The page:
Kids Act Out For Reasons We Don’t Often See

On the journey to improving school climate, schools and school districts must consider how decisions are made. If we look at school climate like an epidemiologist, decisions about student behavior and discipline are considered “determinants.” Determinants influence how we assign cause to behaviors. How we characterize and respond to student behavior affects how we discipline students.

Attribution theory is the study of how people assign or attribute cause to the behavior of others. Assigning cause to other people’s behavior is normal and common. Everyone does it. But, here’s the important point in relation to student discipline: Research in attribution theory shows that what we assign as the cause of behavior has a significant influence on our reactions to that behavior.

An example from everyday life is road rage. When another driver cuts in front of us, we become outraged, yelling, screaming, and maybe even shaking our fist. Why do we respond this way? Because we attribute the person’s driving to being caused by a disrespect for others and a total disregard for safety. Our attribution becomes as important as the behavior. Would we react the same way if we knew the other driver was racing home after just receiving word that his newborn baby was very sick?

As we continue to explore attribution theory, we encounter a concept that ensnares almost everyone. Called the Fundamental Attribution Error, it occurs when a person incorrectly attributes a cause to a behavior and then responds disproportionately or incorrectly as a result. In responding to the behaviors of others, most people are more severe in their reaction if they think the cause of the behavior was defiance or disrespect. Their reactions are less severe if they believe the behavior was caused by circumstances such as peer pressure or fear. What if we are wrong about what causes a certain behavior? That’s Fundamental Attribution Error, and it can have an impact on school climate and student success.

This pushes us to question if a student’s misbehavior is caused by circumstances rather than defiance. Is the fighting problem in my school occurring because my students don’t feel safe? Are they acting out because they can’t speak up? Some teachers and school administrators seldom consider possible situational factors—such as the elements of school climate—and how those factors may influence or even encourage student misbehavior. When we automatically attribute disruptive behaviors to disrespect and defiance, we are more likely to apply a harsher consequence than we would if we attributed the same behavior to external factors like peer influence—even though the behavior is the same.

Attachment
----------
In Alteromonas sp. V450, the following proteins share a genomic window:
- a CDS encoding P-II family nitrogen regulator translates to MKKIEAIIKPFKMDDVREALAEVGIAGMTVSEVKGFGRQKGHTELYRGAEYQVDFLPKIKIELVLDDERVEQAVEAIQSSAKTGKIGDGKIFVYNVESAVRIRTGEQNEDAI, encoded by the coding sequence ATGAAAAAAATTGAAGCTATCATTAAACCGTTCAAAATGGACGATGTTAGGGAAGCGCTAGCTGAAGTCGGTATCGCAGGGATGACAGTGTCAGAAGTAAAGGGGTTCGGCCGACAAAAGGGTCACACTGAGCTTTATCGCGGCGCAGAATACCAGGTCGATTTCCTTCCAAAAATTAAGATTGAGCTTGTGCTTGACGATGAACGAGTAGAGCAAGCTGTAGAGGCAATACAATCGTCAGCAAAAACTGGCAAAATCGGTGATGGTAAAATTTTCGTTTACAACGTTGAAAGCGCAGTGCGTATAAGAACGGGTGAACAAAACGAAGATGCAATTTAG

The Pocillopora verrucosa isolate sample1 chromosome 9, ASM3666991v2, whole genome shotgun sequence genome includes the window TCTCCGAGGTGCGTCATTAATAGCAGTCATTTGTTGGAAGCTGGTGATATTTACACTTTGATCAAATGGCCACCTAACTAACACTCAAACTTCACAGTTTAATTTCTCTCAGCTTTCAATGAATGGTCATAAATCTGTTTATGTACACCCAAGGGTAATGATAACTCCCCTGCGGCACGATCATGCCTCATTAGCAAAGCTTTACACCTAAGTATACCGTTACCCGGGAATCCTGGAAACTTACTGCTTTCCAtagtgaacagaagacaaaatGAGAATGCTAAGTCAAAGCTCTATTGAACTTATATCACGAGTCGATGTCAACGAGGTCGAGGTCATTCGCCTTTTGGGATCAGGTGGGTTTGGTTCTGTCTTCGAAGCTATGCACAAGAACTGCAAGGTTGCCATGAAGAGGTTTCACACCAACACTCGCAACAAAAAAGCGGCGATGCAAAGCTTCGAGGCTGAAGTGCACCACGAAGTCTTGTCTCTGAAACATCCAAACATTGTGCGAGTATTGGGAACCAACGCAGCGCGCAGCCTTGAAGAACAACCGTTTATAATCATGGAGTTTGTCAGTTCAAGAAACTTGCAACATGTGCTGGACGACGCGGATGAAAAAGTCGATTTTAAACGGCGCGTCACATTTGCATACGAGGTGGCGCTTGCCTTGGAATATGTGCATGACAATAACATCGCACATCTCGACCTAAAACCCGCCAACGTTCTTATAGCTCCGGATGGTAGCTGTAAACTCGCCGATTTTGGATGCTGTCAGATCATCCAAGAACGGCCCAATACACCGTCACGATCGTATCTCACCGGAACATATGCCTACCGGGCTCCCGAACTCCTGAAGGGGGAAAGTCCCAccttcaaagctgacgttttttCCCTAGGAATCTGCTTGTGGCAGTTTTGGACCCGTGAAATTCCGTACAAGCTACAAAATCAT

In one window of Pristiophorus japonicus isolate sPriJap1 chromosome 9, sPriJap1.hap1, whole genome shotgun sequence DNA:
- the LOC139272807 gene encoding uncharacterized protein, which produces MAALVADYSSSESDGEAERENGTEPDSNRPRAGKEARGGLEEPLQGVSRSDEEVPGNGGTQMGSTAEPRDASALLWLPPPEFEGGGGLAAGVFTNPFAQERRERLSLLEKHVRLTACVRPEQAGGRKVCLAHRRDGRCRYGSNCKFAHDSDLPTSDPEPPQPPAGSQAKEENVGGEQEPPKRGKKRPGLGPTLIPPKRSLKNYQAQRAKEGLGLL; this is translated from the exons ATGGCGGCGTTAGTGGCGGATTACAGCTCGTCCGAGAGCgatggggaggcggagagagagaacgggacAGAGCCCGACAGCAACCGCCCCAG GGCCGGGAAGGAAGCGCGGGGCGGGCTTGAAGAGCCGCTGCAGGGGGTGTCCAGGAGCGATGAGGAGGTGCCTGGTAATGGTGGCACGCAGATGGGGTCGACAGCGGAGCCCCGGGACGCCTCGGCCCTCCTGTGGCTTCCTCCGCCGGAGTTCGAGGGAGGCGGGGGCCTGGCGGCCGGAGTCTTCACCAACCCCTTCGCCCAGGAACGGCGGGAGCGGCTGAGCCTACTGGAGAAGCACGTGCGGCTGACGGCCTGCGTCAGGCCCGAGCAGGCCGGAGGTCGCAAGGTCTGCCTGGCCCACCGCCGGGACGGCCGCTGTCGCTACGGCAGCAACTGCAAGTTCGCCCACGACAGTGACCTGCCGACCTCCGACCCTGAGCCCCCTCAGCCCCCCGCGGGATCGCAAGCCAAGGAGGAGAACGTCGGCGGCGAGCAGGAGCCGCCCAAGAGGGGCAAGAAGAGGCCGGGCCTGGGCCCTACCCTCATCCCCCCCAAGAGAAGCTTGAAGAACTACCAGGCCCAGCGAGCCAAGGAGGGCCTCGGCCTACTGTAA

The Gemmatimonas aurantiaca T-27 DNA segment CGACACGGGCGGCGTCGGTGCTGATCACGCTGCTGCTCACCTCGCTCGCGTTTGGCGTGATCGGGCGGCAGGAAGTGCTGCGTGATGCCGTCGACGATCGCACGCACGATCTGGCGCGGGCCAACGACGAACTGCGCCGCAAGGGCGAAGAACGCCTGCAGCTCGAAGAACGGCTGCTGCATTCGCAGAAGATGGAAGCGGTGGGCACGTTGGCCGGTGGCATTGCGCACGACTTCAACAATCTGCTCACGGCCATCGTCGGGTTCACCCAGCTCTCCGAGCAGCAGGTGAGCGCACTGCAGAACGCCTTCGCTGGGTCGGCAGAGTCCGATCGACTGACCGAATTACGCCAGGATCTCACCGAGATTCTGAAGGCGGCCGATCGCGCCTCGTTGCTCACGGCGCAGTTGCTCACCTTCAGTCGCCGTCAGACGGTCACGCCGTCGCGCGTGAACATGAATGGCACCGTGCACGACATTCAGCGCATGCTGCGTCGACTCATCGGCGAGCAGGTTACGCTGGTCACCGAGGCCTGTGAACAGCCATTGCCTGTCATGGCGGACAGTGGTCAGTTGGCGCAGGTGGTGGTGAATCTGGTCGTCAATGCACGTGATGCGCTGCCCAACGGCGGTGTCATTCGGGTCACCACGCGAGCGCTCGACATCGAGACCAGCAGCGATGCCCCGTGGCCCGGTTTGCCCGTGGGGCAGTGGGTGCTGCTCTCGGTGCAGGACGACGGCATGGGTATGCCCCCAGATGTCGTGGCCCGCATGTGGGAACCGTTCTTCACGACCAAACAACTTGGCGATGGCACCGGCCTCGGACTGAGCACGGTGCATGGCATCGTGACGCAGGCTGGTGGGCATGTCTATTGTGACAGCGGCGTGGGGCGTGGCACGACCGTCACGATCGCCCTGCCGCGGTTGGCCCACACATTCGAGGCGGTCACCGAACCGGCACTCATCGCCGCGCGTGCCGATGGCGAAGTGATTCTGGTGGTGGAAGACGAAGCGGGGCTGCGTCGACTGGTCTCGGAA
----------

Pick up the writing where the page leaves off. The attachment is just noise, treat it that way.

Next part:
Fundamental Attribution Error highlights the tendency to place an undue emphasis on internal characteristics, motives, perceived attitudes, or personality to explain a person’s behavior rather than considering situational or school climate factors. Fundamental Attribution Error can become the norm in a business, a school, a courtroom, or in any group of people, making change difficult and the current status acceptable.

Think of this in terms of consequences for student misbehavior. What does student data really show? How are schools really making decisions? It’s important to ask. It is a fairly common belief that students and/or the community determine a school’s climate, and that’s why many people think misbehavior occurs by chance or at random. Studies have shown, however, that the factors that most significantly influence a school’s climate are the personal interactions of the teachers and administrators in the school and how those interactions interface with students.

A positive school climate has been shown to influence many different behaviors and outcomes. The systematic study of school climate has led to a growing body of research that attests to its importance in a variety of overlapping ways, including social, emotional, and intellectual development; sense of safety and well-being; mental health, and healthy relationships. Fundamental beliefs about behavior must change, including the attribution of all student behavior to internal control and the acknowledgment of the possibility that external situations and conditions may influence student behavior.

We should include Attribution theory in our conversations and in the professional development and college training programs for teachers and administrators. By pointing out the concepts and consequences of attribution, teachers and administrators become better prepared to understand and recognize the determinants of behavior. Pointing out the effects of attribution makes people more aware of their reactions and why. That’s the power of changing perception.

— By Garry McGiboney, Deputy Superintendent, Georgia Department of Education

Note to readers: This is part two of a four-part series on school climate by Dr. McGiboney. Look for the rest of the columns soon. Go back and read part one here.